Beijing also promised more tax cuts for businesses, put off plans to expand a pilot property tax programme, and is gradually easing restrictions on the property market.
Despite the strong January-February data, “China is set to see a sharp slowdown in March” because of the most recent Covid-19 outbreaks and China’s adherence to the zero-Covid principle, economists at Macquarie Capital Ltd. said in a note published earlier this month.
Weak demand still plagues consumer spending, and the impact of Covid-19 on the services sector remains an impediment, experts said in an economic meeting on 14 March.
Besides the Covid-19 outbreaks at home and surging commodity prices triggered by the war in Ukraine, the slump in the property sector, a driver of China’s economy, is also weighing on growth.
China is bracing for as many as 16 million new urban job seekers in 2022, the highest in years, Chinese Premier Li Keqiang said during a press conference after the conclusion of the “Two Sessions”. The policy tightening of industries such as private tutoring and internet platforms has impacted some companies’ ability to hire, some analysts say. Stabilising economic growth will be key to creating enough jobs to meet such demand.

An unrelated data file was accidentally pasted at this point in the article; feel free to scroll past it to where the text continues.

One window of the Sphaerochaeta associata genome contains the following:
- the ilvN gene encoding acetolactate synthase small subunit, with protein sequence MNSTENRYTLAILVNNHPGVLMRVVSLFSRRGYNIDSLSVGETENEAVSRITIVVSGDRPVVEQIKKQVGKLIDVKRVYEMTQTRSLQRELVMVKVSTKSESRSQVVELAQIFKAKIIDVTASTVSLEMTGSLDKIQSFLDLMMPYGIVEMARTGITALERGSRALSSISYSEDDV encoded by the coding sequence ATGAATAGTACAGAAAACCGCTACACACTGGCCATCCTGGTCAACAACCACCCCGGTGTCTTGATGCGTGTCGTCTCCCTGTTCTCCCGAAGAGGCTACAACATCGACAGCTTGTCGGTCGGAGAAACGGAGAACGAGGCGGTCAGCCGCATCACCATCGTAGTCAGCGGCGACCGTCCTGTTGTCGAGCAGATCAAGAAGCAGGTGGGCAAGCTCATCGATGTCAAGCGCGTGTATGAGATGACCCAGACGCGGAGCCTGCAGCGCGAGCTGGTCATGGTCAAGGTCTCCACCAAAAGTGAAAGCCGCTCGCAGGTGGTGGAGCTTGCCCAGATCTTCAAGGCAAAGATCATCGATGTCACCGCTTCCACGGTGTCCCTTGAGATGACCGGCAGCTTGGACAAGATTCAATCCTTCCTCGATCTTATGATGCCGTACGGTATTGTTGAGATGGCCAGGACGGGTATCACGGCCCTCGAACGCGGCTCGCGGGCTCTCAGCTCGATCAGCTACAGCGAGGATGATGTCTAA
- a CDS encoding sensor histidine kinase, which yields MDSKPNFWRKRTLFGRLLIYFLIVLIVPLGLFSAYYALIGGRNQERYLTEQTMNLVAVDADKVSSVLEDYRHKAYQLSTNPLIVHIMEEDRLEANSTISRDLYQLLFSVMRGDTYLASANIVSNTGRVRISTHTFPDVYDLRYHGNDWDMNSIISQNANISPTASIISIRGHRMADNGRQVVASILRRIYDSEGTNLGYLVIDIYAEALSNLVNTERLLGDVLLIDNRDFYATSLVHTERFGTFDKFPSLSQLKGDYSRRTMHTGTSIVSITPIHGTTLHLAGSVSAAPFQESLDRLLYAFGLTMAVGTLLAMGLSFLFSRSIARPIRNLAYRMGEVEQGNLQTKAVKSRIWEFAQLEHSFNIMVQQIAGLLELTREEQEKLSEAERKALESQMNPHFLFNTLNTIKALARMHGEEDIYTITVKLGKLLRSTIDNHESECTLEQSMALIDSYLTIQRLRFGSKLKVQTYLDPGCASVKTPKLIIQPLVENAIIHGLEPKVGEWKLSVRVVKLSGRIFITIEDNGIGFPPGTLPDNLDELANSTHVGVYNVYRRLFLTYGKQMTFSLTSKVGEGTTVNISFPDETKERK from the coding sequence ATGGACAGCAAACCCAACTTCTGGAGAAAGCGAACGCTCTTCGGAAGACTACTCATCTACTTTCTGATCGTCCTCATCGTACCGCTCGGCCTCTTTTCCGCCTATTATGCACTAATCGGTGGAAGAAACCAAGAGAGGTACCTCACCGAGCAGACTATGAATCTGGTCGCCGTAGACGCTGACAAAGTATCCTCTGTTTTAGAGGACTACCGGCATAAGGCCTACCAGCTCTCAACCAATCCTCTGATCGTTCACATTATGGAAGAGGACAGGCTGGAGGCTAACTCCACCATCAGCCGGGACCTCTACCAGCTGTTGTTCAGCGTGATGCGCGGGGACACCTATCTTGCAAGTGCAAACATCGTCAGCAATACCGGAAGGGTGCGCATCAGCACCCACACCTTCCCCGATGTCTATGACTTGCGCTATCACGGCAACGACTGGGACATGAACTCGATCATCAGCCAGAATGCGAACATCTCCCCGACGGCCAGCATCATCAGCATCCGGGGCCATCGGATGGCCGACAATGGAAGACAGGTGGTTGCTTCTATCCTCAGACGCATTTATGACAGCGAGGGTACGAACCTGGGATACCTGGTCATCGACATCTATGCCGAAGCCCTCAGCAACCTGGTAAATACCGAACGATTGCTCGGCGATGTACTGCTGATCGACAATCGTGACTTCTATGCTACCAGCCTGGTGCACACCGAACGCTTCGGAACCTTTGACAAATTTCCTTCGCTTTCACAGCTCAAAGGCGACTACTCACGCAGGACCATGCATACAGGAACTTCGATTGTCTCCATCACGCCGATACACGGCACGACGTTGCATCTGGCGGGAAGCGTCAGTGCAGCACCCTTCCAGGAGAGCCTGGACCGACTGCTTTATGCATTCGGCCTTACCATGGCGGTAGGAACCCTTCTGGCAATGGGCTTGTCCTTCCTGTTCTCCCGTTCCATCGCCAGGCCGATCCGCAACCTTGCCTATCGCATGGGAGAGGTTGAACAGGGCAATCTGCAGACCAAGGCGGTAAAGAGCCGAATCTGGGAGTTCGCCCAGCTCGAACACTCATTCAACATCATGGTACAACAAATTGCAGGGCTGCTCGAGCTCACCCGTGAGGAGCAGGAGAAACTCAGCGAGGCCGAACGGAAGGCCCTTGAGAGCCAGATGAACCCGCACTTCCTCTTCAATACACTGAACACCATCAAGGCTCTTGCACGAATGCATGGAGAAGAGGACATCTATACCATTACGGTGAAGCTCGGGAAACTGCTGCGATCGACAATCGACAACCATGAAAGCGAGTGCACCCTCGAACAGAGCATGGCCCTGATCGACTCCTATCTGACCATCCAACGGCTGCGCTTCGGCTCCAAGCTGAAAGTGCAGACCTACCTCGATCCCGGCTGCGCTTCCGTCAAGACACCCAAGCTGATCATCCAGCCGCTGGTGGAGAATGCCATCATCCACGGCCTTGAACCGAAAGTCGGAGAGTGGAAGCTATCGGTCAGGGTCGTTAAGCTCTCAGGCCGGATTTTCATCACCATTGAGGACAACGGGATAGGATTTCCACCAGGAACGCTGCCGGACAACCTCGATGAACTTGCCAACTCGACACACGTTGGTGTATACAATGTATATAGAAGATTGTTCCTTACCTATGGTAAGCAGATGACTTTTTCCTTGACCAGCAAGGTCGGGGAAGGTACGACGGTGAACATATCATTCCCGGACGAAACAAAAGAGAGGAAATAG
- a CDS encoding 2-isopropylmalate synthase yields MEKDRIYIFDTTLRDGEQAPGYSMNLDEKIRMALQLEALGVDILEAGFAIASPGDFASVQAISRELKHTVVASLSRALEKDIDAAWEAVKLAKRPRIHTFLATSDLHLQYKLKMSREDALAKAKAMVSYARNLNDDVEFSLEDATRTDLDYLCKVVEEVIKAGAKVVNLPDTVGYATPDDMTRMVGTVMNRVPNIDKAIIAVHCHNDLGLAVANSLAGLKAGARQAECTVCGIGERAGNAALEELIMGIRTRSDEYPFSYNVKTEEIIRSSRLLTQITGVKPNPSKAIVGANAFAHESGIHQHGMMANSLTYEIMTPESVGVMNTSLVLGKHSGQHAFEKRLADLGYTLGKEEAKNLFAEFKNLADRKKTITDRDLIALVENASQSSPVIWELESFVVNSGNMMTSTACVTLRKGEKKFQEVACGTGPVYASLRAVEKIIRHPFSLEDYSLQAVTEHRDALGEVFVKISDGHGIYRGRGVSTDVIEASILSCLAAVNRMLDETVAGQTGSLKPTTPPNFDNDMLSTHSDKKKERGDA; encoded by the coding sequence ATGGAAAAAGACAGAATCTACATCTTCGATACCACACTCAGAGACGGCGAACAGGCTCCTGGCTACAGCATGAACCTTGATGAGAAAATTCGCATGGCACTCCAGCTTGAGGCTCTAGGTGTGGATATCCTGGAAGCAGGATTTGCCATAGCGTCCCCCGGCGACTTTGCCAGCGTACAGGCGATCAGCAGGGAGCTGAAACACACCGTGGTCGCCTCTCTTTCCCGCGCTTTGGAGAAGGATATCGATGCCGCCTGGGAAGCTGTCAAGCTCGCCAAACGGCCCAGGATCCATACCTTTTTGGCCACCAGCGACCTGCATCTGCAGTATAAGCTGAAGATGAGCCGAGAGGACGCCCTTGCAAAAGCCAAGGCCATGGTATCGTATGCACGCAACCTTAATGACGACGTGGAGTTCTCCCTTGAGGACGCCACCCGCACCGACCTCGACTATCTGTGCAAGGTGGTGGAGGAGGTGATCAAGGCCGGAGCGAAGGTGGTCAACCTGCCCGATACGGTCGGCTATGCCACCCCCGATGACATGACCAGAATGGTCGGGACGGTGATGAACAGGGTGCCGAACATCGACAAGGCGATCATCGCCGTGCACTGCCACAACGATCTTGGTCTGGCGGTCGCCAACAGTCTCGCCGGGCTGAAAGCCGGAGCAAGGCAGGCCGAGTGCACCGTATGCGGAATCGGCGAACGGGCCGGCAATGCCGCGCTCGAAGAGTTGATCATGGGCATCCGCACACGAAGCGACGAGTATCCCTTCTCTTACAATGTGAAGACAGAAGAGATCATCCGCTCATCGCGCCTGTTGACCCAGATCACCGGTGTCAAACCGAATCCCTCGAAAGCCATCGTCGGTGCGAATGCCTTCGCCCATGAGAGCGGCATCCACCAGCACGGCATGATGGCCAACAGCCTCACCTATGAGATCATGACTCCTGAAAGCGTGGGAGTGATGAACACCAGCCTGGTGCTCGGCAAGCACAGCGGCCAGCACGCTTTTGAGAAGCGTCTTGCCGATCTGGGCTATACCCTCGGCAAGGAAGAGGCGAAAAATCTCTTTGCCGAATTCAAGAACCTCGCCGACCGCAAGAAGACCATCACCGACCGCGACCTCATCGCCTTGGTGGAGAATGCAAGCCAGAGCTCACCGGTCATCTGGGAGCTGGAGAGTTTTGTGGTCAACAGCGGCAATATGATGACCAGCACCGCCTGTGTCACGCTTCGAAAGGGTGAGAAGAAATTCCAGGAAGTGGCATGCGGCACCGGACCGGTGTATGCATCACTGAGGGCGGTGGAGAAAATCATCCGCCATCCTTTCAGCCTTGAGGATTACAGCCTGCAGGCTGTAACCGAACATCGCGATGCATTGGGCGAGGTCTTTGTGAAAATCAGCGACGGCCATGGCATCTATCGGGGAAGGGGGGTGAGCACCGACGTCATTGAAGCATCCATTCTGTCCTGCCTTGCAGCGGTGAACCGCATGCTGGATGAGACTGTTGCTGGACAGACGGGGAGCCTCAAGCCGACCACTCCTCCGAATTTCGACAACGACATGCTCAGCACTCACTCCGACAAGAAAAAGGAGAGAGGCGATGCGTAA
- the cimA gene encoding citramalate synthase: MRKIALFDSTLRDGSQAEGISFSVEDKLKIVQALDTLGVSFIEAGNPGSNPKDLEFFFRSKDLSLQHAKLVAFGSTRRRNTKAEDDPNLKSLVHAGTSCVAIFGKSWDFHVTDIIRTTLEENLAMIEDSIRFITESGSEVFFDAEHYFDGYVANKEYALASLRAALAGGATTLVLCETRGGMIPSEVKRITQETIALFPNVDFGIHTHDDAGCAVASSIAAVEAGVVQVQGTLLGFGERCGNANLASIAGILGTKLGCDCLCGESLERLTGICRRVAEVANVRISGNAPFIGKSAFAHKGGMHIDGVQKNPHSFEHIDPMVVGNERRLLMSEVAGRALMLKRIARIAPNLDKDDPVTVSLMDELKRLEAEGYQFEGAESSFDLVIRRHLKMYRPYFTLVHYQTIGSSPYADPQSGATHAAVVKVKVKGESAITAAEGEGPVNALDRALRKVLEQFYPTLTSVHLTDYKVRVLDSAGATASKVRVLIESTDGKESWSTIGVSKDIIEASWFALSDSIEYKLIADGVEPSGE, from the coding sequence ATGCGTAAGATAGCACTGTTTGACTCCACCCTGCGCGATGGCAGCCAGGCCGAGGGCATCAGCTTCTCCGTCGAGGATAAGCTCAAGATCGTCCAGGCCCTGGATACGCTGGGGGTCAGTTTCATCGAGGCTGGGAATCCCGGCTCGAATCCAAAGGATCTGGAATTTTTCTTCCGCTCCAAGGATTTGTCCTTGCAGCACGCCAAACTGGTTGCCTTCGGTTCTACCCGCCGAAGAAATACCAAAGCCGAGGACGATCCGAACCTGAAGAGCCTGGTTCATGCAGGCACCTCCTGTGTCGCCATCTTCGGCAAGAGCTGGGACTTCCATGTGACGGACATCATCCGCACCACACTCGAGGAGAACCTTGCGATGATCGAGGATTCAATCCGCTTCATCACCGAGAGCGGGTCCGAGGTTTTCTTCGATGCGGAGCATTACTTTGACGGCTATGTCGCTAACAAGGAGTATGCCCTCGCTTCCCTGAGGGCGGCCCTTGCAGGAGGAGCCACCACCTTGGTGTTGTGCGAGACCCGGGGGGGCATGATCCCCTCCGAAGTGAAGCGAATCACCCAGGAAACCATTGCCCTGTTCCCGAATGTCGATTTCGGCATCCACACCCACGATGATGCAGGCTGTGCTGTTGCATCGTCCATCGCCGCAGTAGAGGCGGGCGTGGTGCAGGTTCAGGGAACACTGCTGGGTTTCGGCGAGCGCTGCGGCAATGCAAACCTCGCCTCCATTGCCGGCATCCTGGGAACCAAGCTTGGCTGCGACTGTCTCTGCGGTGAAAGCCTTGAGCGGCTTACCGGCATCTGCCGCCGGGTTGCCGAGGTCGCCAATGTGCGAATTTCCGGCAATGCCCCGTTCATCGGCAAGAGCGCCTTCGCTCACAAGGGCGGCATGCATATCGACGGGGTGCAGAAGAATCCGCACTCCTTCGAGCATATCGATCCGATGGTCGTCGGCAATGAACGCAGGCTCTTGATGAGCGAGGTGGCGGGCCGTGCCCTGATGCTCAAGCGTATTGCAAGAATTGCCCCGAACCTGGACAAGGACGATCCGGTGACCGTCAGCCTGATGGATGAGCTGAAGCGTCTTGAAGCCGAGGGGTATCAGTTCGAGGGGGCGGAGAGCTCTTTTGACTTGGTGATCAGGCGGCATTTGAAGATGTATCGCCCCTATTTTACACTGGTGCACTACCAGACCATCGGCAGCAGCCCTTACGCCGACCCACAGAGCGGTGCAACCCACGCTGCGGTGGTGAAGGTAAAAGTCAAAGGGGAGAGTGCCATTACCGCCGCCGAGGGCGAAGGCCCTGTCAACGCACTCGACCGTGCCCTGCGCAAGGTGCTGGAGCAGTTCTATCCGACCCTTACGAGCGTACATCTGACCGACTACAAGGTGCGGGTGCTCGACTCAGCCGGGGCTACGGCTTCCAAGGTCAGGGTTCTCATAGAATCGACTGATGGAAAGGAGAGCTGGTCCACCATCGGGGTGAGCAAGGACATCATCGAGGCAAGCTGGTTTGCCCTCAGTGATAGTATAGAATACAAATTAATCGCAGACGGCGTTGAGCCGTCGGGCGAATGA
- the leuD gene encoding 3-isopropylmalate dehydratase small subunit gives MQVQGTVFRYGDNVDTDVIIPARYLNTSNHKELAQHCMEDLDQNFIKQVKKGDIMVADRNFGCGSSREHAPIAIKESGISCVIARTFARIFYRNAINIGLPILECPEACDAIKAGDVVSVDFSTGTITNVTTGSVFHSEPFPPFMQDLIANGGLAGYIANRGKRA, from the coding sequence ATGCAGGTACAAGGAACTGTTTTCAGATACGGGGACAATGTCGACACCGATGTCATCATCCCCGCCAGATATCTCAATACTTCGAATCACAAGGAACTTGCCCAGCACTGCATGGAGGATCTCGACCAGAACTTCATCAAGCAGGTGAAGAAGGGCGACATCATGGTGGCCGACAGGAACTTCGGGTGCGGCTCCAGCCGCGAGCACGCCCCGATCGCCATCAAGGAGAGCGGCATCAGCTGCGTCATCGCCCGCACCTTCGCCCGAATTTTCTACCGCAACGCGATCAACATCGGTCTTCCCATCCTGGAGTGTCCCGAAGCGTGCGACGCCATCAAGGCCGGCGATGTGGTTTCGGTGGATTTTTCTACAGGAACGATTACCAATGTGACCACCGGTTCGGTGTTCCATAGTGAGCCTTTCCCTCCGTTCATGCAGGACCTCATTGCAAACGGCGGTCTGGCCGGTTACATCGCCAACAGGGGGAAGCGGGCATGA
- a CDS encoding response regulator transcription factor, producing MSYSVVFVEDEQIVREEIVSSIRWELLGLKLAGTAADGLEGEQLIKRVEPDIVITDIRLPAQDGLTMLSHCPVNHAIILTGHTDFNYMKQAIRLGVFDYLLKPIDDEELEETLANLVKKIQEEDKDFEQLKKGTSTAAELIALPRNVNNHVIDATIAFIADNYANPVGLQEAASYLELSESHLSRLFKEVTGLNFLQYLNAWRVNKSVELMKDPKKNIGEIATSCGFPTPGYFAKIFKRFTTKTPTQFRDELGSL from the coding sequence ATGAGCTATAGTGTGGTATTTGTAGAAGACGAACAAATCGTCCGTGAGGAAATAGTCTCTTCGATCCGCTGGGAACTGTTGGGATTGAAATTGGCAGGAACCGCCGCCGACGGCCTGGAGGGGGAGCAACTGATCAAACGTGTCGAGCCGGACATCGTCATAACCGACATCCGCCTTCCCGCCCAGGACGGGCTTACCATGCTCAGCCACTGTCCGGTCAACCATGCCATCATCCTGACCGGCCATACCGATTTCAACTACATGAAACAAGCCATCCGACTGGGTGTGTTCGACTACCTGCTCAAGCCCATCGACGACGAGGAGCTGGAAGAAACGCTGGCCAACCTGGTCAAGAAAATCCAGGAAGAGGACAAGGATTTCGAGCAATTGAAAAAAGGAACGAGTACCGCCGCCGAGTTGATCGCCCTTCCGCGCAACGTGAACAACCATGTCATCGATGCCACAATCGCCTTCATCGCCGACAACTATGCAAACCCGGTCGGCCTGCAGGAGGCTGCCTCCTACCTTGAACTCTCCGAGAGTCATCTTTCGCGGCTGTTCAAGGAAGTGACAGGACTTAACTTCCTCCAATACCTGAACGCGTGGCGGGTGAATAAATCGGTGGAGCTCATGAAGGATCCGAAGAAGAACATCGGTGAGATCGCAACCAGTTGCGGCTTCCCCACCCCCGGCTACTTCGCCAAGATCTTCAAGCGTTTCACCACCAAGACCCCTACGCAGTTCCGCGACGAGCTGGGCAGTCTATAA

To shore up economic development, China has been rolling out new policies and measures. In the first few months of 2022, local governments accelerated the issuance of special-purpose bonds (SPBs), a major funding source for infrastructure investment. Beijing also promised more tax cuts for businesses, put off plans to expand a pilot property tax programme, and is gradually easing restrictions on the property market. Meanwhile, policymakers launched support measures for various industries including the services sector to cushion the impact of the pandemic.